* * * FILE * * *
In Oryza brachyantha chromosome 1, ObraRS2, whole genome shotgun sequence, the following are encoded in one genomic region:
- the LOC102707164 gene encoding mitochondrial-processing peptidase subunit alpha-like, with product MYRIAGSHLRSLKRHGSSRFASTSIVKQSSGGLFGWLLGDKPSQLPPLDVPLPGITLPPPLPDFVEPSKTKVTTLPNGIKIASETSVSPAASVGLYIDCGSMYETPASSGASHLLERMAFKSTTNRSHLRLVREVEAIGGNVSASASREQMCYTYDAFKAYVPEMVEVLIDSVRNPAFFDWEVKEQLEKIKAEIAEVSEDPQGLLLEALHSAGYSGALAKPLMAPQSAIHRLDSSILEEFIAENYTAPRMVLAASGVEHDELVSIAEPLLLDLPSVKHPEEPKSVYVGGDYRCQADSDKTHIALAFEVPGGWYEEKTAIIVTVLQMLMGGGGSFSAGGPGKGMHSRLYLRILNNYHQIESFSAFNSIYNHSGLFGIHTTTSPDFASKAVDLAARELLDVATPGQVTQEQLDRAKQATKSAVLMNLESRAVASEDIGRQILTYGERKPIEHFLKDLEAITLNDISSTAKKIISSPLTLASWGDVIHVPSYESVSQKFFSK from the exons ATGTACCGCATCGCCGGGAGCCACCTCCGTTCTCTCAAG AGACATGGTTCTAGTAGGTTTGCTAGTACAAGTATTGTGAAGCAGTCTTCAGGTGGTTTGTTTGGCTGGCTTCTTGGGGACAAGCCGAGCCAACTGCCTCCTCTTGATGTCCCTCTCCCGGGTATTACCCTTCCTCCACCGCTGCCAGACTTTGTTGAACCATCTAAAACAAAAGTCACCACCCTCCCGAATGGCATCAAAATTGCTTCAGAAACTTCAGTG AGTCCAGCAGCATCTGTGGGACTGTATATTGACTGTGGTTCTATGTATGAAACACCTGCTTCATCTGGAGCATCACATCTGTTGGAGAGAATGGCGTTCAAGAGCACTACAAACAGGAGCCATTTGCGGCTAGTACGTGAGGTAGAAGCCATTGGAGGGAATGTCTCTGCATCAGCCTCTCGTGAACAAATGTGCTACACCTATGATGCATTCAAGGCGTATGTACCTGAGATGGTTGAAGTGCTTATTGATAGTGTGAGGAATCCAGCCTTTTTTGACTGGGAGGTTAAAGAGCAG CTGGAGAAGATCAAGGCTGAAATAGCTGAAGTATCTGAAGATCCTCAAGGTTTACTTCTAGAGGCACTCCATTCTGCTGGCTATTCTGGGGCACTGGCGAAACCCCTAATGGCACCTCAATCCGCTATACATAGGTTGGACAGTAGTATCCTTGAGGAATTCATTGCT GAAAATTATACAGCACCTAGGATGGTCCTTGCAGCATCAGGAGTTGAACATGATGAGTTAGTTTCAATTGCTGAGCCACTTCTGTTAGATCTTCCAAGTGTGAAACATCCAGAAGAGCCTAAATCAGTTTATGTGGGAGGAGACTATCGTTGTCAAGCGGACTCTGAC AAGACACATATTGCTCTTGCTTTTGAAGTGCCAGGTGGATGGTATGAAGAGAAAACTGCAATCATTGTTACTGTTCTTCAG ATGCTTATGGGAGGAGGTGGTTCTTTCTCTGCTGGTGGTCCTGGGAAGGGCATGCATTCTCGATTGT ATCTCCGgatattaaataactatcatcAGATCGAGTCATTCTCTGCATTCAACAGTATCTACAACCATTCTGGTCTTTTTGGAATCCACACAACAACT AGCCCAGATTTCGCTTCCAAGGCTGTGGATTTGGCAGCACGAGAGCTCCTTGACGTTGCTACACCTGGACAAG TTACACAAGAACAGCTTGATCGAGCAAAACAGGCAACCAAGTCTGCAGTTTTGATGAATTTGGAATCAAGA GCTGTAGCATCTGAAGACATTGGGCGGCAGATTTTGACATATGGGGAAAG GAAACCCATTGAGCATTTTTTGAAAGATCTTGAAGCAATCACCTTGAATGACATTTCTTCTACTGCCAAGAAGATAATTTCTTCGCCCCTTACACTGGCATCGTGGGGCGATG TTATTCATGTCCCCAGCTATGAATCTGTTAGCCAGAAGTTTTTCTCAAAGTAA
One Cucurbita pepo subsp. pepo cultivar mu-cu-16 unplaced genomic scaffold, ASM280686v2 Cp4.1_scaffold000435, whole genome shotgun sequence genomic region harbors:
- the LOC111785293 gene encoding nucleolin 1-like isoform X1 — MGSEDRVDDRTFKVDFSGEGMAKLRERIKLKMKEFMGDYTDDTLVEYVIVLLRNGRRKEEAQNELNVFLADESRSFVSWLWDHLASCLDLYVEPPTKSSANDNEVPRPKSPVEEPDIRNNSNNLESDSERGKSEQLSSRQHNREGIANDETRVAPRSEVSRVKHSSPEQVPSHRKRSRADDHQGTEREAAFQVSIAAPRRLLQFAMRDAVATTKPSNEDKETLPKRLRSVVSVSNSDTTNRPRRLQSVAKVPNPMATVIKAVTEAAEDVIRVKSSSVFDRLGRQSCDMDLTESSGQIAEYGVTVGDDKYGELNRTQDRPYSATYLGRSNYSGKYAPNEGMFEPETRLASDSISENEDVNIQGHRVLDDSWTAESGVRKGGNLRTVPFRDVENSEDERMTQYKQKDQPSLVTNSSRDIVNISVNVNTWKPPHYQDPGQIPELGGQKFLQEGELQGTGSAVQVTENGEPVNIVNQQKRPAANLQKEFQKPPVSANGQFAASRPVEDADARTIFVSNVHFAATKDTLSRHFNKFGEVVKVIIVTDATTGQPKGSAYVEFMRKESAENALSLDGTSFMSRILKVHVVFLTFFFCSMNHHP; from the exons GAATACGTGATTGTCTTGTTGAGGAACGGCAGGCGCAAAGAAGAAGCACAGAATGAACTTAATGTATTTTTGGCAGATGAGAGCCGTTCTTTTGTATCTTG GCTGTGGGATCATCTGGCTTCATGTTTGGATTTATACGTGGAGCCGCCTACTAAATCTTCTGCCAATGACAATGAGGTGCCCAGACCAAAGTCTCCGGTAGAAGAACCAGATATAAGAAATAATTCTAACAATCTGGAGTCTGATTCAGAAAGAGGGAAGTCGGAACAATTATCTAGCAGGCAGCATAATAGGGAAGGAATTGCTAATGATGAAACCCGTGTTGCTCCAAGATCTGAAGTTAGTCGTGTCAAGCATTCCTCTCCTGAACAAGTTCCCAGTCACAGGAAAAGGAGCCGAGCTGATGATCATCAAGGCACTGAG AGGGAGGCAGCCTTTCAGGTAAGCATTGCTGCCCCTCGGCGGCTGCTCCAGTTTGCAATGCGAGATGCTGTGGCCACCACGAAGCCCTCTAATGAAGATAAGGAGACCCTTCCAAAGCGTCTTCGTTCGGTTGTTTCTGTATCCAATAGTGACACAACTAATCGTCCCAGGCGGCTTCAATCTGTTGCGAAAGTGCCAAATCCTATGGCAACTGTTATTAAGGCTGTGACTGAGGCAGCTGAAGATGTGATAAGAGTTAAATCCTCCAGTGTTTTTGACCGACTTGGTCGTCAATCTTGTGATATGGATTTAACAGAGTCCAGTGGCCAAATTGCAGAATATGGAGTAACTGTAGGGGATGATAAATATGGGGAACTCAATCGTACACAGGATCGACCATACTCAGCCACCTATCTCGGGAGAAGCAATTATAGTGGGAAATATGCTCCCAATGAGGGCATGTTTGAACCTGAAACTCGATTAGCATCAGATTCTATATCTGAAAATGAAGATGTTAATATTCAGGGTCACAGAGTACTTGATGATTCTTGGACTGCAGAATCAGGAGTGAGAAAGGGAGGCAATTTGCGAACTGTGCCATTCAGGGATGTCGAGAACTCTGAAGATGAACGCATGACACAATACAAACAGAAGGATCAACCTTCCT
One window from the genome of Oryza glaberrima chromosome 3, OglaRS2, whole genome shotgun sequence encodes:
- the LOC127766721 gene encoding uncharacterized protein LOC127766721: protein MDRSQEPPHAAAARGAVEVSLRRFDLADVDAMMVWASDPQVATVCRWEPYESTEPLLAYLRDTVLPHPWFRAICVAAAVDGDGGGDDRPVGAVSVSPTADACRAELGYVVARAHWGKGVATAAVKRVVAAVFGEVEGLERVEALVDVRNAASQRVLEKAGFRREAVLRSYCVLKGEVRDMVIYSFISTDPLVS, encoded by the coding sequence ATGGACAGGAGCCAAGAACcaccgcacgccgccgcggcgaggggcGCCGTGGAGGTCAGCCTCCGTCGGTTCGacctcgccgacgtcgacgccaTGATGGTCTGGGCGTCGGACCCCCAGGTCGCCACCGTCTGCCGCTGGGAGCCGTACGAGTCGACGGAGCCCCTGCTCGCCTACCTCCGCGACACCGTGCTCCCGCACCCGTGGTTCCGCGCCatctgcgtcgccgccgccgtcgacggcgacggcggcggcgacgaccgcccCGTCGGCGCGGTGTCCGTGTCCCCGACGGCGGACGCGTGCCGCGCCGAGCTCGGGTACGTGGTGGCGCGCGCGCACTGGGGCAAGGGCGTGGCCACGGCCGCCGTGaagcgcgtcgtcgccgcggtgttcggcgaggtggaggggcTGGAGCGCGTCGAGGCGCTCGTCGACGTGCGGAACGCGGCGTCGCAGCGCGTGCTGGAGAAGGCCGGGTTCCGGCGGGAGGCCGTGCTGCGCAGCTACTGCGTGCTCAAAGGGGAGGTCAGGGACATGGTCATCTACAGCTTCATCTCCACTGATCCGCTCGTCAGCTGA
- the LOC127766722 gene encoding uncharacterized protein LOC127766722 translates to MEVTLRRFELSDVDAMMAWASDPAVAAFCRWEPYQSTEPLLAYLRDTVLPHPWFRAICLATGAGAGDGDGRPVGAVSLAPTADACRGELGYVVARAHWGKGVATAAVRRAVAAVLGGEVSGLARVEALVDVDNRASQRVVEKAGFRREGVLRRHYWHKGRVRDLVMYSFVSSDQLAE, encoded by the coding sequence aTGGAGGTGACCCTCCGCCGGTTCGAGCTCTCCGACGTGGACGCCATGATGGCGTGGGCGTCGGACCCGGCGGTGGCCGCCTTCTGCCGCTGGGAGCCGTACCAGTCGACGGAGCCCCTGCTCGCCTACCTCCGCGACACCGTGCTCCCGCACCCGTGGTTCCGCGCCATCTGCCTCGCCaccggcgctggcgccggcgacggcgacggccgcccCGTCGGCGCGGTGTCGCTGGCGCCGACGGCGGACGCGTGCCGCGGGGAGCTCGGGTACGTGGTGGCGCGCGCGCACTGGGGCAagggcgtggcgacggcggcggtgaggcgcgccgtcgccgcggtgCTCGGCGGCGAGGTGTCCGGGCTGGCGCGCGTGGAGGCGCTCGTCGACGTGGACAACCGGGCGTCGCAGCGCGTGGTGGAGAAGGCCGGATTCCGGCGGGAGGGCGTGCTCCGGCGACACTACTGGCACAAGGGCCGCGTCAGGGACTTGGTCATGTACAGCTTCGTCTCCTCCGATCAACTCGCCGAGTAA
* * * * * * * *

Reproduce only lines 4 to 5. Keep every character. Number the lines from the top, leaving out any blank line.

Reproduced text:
- the LOC111785293 gene encoding nucleolin 1-like isoform X1 — MGSEDRVDDRTFKVDFSGEGMAKLRERIKLKMKEFMGDYTDDTLVEYVIVLLRNGRRKEEAQNELNVFLADESRSFVSWLWDHLASCLDLYVEPPTKSSANDNEVPRPKSPVEEPDIRNNSNNLESDSERGKSEQLSSRQHNREGIANDETRVAPRSEVSRVKHSSPEQVPSHRKRSRADDHQGTEREAAFQVSIAAPRRLLQFAMRDAVATTKPSNEDKETLPKRLRSVVSVSNSDTTNRPRRLQSVAKVPNPMATVIKAVTEAAEDVIRVKSSSVFDRLGRQSCDMDLTESSGQIAEYGVTVGDDKYGELNRTQDRPYSATYLGRSNYSGKYAPNEGMFEPETRLASDSISENEDVNIQGHRVLDDSWTAESGVRKGGNLRTVPFRDVENSEDERMTQYKQKDQPSLVTNSSRDIVNISVNVNTWKPPHYQDPGQIPELGGQKFLQEGELQGTGSAVQVTENGEPVNIVNQQKRPAANLQKEFQKPPVSANGQFAASRPVEDADARTIFVSNVHFAATKDTLSRHFNKFGEVVKVIIVTDATTGQPKGSAYVEFMRKESAENALSLDGTSFMSRILKVHVVFLTFFFCSMNHHP; from the exons GAATACGTGATTGTCTTGTTGAGGAACGGCAGGCGCAAAGAAGAAGCACAGAATGAACTTAATGTATTTTTGGCAGATGAGAGCCGTTCTTTTGTATCTTG GCTGTGGGATCATCTGGCTTCATGTTTGGATTTATACGTGGAGCCGCCTACTAAATCTTCTGCCAATGACAATGAGGTGCCCAGACCAAAGTCTCCGGTAGAAGAACCAGATATAAGAAATAATTCTAACAATCTGGAGTCTGATTCAGAAAGAGGGAAGTCGGAACAATTATCTAGCAGGCAGCATAATAGGGAAGGAATTGCTAATGATGAAACCCGTGTTGCTCCAAGATCTGAAGTTAGTCGTGTCAAGCATTCCTCTCCTGAACAAGTTCCCAGTCACAGGAAAAGGAGCCGAGCTGATGATCATCAAGGCACTGAG AGGGAGGCAGCCTTTCAGGTAAGCATTGCTGCCCCTCGGCGGCTGCTCCAGTTTGCAATGCGAGATGCTGTGGCCACCACGAAGCCCTCTAATGAAGATAAGGAGACCCTTCCAAAGCGTCTTCGTTCGGTTGTTTCTGTATCCAATAGTGACACAACTAATCGTCCCAGGCGGCTTCAATCTGTTGCGAAAGTGCCAAATCCTATGGCAACTGTTATTAAGGCTGTGACTGAGGCAGCTGAAGATGTGATAAGAGTTAAATCCTCCAGTGTTTTTGACCGACTTGGTCGTCAATCTTGTGATATGGATTTAACAGAGTCCAGTGGCCAAATTGCAGAATATGGAGTAACTGTAGGGGATGATAAATATGGGGAACTCAATCGTACACAGGATCGACCATACTCAGCCACCTATCTCGGGAGAAGCAATTATAGTGGGAAATATGCTCCCAATGAGGGCATGTTTGAACCTGAAACTCGATTAGCATCAGATTCTATATCTGAAAATGAAGATGTTAATATTCAGGGTCACAGAGTACTTGATGATTCTTGGACTGCAGAATCAGGAGTGAGAAAGGGAGGCAATTTGCGAACTGTGCCATTCAGGGATGTCGAGAACTCTGAAGATGAACGCATGACACAATACAAACAGAAGGATCAACCTTCCT
One window from the genome of Oryza glaberrima chromosome 3, OglaRS2, whole genome shotgun sequence encodes: